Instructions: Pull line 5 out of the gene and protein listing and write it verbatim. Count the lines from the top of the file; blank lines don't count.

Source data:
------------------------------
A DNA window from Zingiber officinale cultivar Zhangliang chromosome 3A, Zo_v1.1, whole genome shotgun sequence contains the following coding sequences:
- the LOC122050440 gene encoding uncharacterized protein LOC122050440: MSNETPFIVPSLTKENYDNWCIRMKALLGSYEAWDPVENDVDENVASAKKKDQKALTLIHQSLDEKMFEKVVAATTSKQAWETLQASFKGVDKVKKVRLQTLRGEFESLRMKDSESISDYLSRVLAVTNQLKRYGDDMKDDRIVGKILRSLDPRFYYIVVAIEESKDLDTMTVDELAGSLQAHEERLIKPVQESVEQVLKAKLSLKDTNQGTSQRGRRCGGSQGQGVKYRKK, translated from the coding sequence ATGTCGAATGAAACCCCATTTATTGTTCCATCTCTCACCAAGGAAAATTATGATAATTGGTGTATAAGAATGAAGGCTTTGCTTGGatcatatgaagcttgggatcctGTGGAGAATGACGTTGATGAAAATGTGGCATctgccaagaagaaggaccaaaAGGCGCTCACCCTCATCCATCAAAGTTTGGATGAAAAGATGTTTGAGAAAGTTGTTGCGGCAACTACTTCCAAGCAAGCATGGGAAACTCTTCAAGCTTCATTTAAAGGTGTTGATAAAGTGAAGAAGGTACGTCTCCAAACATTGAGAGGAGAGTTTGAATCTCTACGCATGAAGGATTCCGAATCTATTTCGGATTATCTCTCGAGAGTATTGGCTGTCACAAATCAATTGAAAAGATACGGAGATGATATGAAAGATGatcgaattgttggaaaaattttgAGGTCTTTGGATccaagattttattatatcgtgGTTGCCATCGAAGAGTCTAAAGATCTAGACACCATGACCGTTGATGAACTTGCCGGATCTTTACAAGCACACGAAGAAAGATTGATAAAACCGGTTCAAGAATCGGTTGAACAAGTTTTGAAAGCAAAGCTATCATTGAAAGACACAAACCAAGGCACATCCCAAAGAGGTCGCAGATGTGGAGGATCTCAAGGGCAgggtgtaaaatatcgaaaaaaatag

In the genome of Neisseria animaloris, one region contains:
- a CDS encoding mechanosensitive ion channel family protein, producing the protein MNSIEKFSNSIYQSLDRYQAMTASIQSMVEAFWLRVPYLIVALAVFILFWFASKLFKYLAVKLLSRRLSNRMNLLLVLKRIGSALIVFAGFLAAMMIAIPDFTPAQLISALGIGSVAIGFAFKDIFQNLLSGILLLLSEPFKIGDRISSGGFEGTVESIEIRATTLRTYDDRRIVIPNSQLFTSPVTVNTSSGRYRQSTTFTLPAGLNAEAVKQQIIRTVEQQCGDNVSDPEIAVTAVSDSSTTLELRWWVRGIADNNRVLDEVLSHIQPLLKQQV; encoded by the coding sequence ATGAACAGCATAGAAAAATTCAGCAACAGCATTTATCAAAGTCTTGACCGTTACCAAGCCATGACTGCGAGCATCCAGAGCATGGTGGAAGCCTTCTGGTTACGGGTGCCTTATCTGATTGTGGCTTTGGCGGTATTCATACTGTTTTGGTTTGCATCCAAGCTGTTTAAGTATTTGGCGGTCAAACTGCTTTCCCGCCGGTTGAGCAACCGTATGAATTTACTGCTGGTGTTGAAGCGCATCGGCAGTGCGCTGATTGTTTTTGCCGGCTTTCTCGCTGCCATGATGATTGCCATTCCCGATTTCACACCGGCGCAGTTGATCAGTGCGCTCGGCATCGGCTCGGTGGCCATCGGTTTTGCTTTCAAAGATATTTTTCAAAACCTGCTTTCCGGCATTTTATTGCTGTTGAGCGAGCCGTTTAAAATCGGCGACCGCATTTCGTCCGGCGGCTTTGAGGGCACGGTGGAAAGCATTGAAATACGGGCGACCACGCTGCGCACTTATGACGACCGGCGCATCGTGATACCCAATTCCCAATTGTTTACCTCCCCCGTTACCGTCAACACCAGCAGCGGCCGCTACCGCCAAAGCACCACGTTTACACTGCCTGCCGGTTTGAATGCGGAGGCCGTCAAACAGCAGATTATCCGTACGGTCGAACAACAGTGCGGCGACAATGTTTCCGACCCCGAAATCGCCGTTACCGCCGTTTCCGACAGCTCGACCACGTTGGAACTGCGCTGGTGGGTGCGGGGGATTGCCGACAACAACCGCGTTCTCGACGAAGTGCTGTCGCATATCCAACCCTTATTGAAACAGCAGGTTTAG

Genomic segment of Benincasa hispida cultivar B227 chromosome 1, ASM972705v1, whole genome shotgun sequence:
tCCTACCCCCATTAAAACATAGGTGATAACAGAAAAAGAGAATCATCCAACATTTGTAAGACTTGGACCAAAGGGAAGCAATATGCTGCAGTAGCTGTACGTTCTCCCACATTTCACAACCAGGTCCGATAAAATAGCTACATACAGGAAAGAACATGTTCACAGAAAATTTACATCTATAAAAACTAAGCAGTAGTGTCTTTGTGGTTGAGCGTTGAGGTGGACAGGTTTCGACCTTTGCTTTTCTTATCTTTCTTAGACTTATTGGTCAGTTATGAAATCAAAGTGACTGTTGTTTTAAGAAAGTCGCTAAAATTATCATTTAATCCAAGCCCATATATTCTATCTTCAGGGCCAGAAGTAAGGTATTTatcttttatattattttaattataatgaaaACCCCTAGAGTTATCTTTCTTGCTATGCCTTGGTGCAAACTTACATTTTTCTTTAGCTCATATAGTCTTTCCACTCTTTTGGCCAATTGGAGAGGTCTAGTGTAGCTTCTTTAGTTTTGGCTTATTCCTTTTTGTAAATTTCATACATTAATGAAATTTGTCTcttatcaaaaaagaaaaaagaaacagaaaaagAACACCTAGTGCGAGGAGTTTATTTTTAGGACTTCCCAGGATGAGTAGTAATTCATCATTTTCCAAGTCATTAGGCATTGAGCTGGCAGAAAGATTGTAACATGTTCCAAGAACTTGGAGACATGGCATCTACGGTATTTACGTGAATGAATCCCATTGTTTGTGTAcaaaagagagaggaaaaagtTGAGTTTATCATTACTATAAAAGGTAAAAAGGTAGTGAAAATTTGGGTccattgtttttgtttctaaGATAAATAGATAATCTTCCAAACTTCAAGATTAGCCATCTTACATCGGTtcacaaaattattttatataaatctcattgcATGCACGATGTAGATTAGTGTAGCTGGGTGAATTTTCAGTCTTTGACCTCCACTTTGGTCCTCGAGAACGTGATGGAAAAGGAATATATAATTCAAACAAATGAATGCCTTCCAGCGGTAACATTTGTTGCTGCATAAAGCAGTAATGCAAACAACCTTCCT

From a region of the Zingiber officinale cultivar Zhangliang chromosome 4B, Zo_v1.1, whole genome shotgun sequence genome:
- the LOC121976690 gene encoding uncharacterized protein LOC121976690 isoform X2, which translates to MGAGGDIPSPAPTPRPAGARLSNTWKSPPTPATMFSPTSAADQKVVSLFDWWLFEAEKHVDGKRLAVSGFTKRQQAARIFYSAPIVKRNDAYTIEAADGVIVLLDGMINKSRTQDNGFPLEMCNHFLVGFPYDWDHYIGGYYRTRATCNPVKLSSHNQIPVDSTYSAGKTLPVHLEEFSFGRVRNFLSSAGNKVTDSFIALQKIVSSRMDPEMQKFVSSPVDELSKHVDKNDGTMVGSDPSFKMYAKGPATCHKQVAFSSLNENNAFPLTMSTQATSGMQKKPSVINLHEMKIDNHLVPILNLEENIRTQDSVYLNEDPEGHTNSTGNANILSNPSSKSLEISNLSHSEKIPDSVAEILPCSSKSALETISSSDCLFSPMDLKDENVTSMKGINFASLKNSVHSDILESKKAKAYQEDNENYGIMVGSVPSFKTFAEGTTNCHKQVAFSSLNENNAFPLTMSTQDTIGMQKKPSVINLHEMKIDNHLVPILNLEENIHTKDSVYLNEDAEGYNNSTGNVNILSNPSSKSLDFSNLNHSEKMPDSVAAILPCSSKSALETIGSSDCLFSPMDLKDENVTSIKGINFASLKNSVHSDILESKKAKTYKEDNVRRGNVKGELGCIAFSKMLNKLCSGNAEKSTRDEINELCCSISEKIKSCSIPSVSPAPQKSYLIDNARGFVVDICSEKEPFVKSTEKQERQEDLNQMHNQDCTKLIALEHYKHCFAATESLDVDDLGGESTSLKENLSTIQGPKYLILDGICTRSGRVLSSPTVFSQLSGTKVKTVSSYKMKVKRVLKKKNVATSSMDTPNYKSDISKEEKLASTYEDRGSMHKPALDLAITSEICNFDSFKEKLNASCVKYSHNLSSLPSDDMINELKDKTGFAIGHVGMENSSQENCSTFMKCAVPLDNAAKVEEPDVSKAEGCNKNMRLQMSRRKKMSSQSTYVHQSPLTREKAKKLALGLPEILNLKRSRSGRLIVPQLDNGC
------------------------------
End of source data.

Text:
Genomic segment of Benincasa hispida cultivar B227 chromosome 1, ASM972705v1, whole genome shotgun sequence: